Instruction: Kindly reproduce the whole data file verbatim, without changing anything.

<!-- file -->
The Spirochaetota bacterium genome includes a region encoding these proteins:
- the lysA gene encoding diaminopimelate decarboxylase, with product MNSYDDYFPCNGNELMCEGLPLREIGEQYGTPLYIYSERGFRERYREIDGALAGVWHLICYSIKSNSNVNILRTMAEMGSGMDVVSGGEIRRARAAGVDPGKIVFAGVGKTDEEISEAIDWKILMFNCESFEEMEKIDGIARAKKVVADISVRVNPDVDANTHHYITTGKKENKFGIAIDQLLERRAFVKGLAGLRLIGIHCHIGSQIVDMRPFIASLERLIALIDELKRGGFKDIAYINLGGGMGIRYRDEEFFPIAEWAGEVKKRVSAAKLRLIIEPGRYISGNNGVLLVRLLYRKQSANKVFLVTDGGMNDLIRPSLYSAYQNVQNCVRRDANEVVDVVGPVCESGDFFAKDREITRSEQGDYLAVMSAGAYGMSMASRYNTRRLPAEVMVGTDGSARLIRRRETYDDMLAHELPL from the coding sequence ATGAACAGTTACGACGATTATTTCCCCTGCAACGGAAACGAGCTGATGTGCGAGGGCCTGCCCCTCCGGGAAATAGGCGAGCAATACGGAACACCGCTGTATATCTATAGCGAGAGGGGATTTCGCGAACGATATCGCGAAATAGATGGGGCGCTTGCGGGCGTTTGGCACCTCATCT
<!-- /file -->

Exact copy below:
The Spirochaetota bacterium genome includes a region encoding these proteins:
- the lysA gene encoding diaminopimelate decarboxylase, with product MNSYDDYFPCNGNELMCEGLPLREIGEQYGTPLYIYSERGFRERYREIDGALAGVWHLICYSIKSNSNVNILRTMAEMGSGMDVVSGGEIRRARAAGVDPGKIVFAGVGKTDEEISEAIDWKILMFNCESFEEMEKIDGIARAKKVVADISVRVNPDVDANTHHYITTGKKENKFGIAIDQLLERRAFVKGLAGLRLIGIHCHIGSQIVDMRPFIASLERLIALIDELKRGGFKDIAYINLGGGMGIRYRDEEFFPIAEWAGEVKKRVSAAKLRLIIEPGRYISGNNGVLLVRLLYRKQSANKVFLVTDGGMNDLIRPSLYSAYQNVQNCVRRDANEVVDVVGPVCESGDFFAKDREITRSEQGDYLAVMSAGAYGMSMASRYNTRRLPAEVMVGTDGSARLIRRRETYDDMLAHELPL from the coding sequence ATGAACAGTTACGACGATTATTTCCCCTGCAACGGAAACGAGCTGATGTGCGAGGGCCTGCCCCTCCGGGAAATAGGCGAGCAATACGGAACACCGCTGTATATCTATAGCGAGAGGGGATTTCGCGAACGATATCGCGAAATAGATGGGGCGCTTGCGGGCGTTTGGCACCTCATCT